Organizational Tools

Today’s Life Well Lived question is this:

What are your favorite resources (Products, Apps, Books, Websites, etc.) to help you get organized?

Join the discussion here, and don’t forget to enter the current sweepstakes!

I’m simple when it comes to resources to get organized. I’ve tried lots of things over the years. I’ve got at least two unused reminder and to-do list apps on my phone. Outlook remains unlaunched. I’ve tried iCal, Google Calendar, all the org tools bundled into any of the half dozen email apps I’ve tried to use over the years. When it comes right down to it, my favorite resources are simple ones that were available 30 years ago.

Folders: Accounts payable goes into a folder. Paid bills, receipts, and other important stuff goes into a folder marked with the month and year. I put tax related stuff into a folder so I can find it in February when I sit down to do taxes. I use bright yellow pocket folders for my clients so they can keep track of all the documents I give them (not only is it an eye catching color, it’s easy to remember the folder is from me because my car is also bright yellow). I keep my presentations in binders.

Calendar: Back when I had a traditional job, I used to write notes for myself on the big desk calendar on the appropriate date: birthday reminders, reports due, notices need to go out, court dates, staff vacations, paydays, etc.. Now I use a weekly view pocket calendar to write down appointments, vacations, school holidays, and the like. I keep track of the correct page with a simple paper clip. Some of my colleagues have the big 8 x 11 calendar books or Day-Timers. I keep it simple.

Sticky Notes: Oh what on earth did I ever do before sticky notes?? I’d like to kiss the guy at 3M that came up with these things. I can use them as bookmarks that never fall out. I can stick an important message to somebody’s desk (or computer screen if I’m in a bad mood). I can point out where to sign an important document. I can write down phone numbers or addresses and stick them where I will next need them. I can remind myself of a goal or a deviation from schedule, or whatever. I can write down the 3-6 Most Important Tasks I have to do that day — and stick it directly to the correct page in my date book! Or my desk. Or my phone…. You get the picture.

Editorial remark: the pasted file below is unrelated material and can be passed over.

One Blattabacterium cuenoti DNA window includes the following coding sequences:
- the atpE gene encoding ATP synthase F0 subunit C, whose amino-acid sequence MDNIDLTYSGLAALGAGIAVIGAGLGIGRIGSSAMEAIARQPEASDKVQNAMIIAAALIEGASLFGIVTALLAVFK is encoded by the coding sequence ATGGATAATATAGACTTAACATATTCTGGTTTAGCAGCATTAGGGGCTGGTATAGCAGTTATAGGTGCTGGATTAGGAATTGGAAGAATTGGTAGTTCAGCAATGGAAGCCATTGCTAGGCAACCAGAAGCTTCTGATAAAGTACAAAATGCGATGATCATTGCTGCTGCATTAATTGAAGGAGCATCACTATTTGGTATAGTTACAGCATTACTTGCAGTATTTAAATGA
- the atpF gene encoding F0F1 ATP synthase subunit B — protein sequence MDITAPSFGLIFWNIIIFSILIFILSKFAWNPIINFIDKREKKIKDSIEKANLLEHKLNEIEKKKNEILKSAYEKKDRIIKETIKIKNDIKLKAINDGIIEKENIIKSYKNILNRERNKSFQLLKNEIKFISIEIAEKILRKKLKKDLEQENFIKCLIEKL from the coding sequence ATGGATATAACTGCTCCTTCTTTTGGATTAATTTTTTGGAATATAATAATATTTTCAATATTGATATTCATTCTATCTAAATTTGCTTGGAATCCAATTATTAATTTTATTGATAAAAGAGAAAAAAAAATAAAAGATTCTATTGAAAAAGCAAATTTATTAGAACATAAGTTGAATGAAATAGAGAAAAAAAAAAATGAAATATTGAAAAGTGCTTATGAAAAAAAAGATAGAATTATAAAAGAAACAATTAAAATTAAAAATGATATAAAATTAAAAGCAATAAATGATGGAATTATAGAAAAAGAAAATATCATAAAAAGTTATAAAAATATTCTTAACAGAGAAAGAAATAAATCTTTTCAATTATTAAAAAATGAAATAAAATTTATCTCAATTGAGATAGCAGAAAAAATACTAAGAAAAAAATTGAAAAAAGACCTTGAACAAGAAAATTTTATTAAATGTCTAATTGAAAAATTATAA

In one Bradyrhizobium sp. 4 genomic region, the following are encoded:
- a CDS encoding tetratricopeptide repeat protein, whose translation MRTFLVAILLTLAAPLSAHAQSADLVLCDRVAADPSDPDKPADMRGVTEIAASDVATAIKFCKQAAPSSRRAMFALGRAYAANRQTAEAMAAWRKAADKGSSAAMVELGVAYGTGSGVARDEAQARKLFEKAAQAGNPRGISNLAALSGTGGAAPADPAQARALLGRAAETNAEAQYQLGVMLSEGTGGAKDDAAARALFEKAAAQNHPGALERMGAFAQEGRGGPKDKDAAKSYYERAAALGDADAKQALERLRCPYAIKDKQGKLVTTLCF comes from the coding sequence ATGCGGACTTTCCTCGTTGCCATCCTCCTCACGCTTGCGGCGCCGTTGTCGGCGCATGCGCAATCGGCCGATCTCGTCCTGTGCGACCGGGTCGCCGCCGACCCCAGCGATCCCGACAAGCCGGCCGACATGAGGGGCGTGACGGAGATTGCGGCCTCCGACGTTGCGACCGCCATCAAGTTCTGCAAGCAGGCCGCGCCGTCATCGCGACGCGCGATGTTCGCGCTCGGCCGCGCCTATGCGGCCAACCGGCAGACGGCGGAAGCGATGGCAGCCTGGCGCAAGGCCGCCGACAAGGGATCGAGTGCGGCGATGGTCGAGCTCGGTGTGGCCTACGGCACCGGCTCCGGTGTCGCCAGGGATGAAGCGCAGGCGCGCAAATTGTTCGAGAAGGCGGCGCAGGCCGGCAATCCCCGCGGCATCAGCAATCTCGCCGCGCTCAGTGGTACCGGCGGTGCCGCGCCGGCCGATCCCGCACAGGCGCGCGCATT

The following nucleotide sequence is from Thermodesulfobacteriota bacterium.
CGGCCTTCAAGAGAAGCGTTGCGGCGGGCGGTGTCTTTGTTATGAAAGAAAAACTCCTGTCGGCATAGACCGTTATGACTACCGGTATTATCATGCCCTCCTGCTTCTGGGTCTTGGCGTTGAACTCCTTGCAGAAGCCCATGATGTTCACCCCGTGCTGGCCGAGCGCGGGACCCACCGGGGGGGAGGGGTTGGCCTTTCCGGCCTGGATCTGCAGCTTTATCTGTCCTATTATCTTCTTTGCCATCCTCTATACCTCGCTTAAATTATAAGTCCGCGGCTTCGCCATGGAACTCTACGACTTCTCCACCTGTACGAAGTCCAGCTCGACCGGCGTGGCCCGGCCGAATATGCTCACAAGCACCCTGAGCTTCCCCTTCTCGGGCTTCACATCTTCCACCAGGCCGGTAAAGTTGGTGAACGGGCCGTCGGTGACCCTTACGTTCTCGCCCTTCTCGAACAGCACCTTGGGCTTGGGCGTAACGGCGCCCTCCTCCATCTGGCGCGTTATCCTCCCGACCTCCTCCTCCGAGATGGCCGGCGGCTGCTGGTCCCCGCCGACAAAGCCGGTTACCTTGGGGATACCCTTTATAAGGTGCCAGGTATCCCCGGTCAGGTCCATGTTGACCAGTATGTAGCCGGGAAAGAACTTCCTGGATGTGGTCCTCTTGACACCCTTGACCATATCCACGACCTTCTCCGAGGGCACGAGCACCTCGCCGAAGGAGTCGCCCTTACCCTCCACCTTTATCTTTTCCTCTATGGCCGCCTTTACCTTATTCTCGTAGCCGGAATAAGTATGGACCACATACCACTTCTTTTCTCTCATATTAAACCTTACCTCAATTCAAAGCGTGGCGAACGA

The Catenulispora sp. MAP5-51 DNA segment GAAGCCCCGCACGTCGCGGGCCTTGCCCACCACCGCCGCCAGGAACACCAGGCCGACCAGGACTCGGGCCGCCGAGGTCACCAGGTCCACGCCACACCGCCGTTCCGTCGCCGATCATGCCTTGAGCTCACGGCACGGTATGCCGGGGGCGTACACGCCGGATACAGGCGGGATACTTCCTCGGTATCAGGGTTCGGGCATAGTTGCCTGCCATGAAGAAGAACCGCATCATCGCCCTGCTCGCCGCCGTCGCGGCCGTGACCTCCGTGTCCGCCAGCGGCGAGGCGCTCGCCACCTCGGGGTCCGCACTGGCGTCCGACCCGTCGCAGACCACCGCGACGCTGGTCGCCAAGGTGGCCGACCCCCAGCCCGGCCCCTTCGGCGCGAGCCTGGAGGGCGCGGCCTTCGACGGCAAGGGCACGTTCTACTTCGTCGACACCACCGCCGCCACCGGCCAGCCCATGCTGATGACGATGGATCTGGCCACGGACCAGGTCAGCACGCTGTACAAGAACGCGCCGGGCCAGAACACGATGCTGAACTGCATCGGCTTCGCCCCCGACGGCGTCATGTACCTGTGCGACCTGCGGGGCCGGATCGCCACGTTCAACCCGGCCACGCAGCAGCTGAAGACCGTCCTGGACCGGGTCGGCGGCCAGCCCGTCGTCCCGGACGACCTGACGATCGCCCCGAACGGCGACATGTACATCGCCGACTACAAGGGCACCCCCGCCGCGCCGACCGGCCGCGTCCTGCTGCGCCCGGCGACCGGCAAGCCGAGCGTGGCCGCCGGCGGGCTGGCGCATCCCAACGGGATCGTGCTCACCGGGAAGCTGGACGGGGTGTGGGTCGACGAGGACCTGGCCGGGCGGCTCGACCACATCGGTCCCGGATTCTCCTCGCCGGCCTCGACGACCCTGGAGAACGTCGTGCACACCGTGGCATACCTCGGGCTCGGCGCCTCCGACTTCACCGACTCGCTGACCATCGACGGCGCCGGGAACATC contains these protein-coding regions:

So yes. I use tools to stay organized. Really low-tech tools. Even the sticky note thing I could do with a simple pad of paper, but the sticky part is really handy. No apps to buy, no websites that may or may not be sharing information, no batteries required.

In Closing: censorship; we noticed; and VAGINA.

Climbing the Mountain of Paperwork

This week’s Life Well Lived question is:

How do you organize paperwork both online and off? Share your tip(s) to managing physical and digital clutter!

Be sure to visit BlogHer’s main post on the topic and add your comments. While you’re in the area, don’t forget to enter the current Life Well Lived sweepstakes.

I will be honest. Stuff tends to pile up on my desk. Thankfully, my brokerage has a really great digital document storage system to help me keep that stuff organized properly.

File folders are great things. Heck, folders in general are great things. It makes it a lot easier to keep related items together: bills to be paid, receipts, tax documents, Christmas cards, appliance manuals, whatever. When you’re done, it goes into a filing cabinet where it’s easy to find right up until the day you don’t need it any more and can shred it. Pro-tip: label folders with a fine point marker or permanent ink pen and do your best to make it easy to read.

This still leaves a pile on the corner of my desk that I must go through and ruthlessly prune about once a month.

I organize email with folders too. A folder called “Receipts 2012” contains exactly what you think it does. Maybe there’s one called “Smith” that has all my correspondence with a client named Mr. Smith. It also contains scans of his documents and emails back and forth to the title company. And once my transaction with Mr. Smith is done, the whole folder gets archived.

I’d like to say my hard drive is that well organized. Thank goodness OSX does a lot of this stuff automatically: apps end up in the “Applications” folder without too much effort on my part. “Downloads” go into the right folder unless I specifically save it elsewhere — and yes I periodically have to purge that folder.

So that’s my tip. No fancy organizers beyond a vertical file holder on my desk and a filing cabinet in my home office. Cheap and easy to implement.

In Closing: Jon Lovitz 3, anti-Semite teenagers 0; 6000 Japanese vocabulary words; War on Drugs is a failure; drone on; life in space may have come from Earth; security theatre; no kidding; follow up on unlicensed doctors; tornado alley is bigger, climate change deniers blame almost anything but climate change; over 1 in 5 health care dollars spent is because of obesity; and no, it’s not illegal to use a cell phone while driving in Nevada! It’s illegal to use one without a hands free device.